It isn’t either a big or a polished study, but it raises interesting questions; can Home Econ improve our health and better yet is Home Ec, in reality, a STEM course? First, the study - 1,158 participants in a longitudinal study of the impact of learning to cook in a high school Home Econ using self-assessment and surveys.
- 25% felt their cooking skills to be very adequate, for 56%, their skills were adequate when surveyed at age 18 to 23
- When resurveyed at 30-35 years of age those with mad skills were 3.5 times more likely to cook with vegetables most days and 2.5 times more likely to be the usual food preparer
- Those with adequate skills were more likely to be eating vegetables at least three times a week and consuming less fast food
- And for these individuals with children, family meals were more frequent; there were last fast food family meals – fewer barriers to food preparation.
Yes, you, the authors and I all know that food preparation skills being very adequate leaves a lot of room for interpretation. And they found that the self-assessment of adequate ranged from cooking from scratch to following a Blue Apron recipe or even a cake mix. So let us substitute confidence for adequate. Perhaps then it makes sense; when you have confidence in your cooking skills you may use them more frequently, and you have a broader set of techniques to use. And the literature is mixed; not all studies show cooking skills equate with better food choices. In fact, the current study showed no correlation between self-reported cooking skills and weight or availability and consumption of fruit, whole grains or soda.
Home Econ as STEM
Science, Technology, Engineering, and Math are the skills we need to function in contemporary society. Home Econ was cast aside early for a greater emphasis on STEM courses, after all, cooking, shopping, cleaning are tasks of daily living, we do not reward them financially, and presumably, we learn by osmosis and observation.
But consider just a few of the ways cooking touches on STEM concepts:
Science – Bread and beer, both require different forms of fermentation and have a lot to teach us about microbes and are the long-standing relationship with them. Harold McGee’s classic On Food and Cooking, J. Kenji Lopez-Alt’s The Food Lab: Better Home Cooking through Science are just two guides to what is “chemistry you can eat.”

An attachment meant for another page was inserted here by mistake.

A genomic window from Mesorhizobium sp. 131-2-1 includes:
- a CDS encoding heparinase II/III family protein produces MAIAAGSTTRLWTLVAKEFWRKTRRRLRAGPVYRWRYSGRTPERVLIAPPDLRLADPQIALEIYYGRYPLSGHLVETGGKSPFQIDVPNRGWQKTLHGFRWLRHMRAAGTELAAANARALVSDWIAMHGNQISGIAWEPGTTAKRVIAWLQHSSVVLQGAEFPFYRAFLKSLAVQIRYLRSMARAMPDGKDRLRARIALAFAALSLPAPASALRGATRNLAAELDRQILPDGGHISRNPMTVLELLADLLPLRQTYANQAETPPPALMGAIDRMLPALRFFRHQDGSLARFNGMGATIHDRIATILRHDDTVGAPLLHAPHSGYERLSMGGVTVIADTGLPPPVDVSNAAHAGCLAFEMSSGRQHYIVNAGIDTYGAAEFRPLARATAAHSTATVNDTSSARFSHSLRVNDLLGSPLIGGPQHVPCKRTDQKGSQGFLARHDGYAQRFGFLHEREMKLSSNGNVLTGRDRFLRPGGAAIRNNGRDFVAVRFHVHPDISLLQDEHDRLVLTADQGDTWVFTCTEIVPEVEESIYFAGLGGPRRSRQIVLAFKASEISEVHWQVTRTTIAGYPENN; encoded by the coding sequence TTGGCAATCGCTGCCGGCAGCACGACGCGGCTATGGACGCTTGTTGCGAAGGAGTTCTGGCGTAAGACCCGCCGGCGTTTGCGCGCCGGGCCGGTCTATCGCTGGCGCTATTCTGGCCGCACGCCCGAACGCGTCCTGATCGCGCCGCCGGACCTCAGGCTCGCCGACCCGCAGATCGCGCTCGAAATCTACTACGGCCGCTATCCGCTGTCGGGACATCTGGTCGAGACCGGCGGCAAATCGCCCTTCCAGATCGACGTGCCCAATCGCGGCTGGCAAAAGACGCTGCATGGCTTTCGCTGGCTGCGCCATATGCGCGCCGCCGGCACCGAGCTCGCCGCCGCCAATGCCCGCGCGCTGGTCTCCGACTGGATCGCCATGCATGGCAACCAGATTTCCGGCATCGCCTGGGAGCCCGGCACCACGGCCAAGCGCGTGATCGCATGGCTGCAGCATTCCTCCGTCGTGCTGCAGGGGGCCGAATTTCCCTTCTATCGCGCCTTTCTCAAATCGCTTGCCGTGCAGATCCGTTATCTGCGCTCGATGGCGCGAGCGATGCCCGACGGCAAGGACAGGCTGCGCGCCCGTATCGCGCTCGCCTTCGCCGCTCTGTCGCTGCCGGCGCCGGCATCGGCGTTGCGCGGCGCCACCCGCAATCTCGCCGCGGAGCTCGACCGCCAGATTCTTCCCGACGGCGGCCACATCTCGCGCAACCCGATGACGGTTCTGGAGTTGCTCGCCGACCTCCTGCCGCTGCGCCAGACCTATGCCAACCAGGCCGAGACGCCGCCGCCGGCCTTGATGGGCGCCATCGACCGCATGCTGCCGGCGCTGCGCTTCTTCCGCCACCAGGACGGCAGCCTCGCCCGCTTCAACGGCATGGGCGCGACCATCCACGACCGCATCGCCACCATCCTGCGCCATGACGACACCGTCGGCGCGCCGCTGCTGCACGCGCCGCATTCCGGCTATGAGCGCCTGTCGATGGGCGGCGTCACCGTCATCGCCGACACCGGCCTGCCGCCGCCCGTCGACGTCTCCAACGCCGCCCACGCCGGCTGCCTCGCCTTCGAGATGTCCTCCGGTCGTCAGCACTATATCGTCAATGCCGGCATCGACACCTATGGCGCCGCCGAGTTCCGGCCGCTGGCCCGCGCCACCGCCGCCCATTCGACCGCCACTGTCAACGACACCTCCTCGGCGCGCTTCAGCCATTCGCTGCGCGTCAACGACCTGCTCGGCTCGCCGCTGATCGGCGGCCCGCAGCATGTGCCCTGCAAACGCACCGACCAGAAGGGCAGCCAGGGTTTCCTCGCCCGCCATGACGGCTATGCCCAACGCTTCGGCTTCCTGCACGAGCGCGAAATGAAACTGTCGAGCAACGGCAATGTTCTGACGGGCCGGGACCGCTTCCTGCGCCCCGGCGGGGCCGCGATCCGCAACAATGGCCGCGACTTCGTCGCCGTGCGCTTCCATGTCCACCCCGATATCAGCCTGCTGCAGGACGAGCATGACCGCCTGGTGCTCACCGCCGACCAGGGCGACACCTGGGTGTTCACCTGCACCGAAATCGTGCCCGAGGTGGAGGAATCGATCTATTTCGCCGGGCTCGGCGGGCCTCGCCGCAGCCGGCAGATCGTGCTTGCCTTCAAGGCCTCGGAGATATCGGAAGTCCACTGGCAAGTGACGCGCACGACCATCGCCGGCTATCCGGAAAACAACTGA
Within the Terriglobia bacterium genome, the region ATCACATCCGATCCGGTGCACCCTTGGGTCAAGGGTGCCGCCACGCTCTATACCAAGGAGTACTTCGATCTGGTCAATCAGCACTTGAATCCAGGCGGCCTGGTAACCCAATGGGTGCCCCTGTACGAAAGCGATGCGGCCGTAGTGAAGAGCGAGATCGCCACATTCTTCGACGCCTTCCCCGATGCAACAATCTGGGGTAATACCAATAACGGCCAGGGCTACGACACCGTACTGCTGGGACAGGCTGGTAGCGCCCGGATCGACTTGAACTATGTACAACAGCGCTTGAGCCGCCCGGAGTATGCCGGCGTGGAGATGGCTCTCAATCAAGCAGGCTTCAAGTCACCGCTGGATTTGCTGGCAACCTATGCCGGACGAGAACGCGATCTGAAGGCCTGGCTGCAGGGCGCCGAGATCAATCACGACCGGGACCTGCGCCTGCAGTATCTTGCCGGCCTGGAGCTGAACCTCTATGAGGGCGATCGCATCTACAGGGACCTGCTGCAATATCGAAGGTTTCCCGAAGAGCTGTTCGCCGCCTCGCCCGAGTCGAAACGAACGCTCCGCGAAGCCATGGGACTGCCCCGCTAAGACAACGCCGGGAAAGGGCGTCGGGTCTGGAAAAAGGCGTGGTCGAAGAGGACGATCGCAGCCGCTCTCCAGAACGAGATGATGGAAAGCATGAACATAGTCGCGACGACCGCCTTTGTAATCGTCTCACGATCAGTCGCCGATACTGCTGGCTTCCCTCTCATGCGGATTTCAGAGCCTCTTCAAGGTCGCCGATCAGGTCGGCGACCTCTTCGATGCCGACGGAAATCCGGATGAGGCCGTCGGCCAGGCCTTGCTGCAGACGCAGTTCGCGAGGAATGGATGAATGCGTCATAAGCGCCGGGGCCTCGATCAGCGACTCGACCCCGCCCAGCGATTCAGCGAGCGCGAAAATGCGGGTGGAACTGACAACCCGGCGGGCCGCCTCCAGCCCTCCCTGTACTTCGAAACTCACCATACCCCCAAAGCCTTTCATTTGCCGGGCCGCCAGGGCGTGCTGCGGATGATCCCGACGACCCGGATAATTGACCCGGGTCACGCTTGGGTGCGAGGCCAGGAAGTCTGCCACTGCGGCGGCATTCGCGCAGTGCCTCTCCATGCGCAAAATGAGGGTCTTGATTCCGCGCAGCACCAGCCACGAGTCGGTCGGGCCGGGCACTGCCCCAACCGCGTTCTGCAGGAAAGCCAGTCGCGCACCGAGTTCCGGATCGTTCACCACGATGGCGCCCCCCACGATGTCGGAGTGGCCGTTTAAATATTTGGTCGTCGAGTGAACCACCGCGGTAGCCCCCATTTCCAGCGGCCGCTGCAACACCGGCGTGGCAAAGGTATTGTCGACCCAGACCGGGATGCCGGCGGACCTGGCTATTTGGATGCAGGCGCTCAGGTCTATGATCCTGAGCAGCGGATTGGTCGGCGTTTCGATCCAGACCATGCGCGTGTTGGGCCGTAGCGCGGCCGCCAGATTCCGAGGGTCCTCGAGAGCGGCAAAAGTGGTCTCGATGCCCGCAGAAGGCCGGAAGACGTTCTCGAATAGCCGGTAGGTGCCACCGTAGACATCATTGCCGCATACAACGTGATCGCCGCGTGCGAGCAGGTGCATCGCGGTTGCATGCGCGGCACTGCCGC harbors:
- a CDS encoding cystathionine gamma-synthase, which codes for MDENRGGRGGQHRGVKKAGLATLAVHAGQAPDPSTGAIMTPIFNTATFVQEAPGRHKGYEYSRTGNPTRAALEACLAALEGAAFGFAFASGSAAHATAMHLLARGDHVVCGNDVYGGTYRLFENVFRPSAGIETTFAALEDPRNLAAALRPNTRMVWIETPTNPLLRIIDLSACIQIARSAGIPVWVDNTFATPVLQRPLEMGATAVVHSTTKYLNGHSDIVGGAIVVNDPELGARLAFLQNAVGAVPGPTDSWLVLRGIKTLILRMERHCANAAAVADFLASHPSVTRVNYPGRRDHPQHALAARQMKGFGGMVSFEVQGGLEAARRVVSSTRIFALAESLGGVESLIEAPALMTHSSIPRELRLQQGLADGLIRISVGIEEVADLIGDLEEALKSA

Technology – What is the best way to get heat into food? An open fire, conduction through metal or a water bath, are all options and all have associated technologies. What makes that pop-up time in the Thanksgiving turkey pop-up?
Engineering – It is an increasing distance from farm to table, especially in a global world where the blueberries come from South America to the US. How do you engineer and design the logistics for global delivery? Does global food disrupt local sources? All of these are food related engineering problems
Math – Precision in measurement is the hallmark of pastry, and all cooking is about ratios. Working from a recipe, scaling it up or down, all of these activities help to learn to work with numbers, numeracy.
There are also other essential skills to develop. How to deal with the failure of several hours of work ending up as “a hot mess.” Or how the world's cuisines and their choice of ingredients reflect culture, geography and the resources at hand.
My point is that the skills we can learn in Home Econ are the same skills we later employ in the work we choose. My colleague, Alex Berezow has also pointed out these skills. These are skills we can learn when we are young and have had a chance to practice and master them in the safety of our adolescence. And according to at least this one study, they may give us enough confidence in our cooking skills to cook for and eat with others – returning some of the communal sensibilities to our daily lives. There is considerable truth to the quotation ascribed to Lao Tsu, “If you give a hungry man a fish, you feed him for a day, but if you teach him how to fish, you feed him for a lifetime.”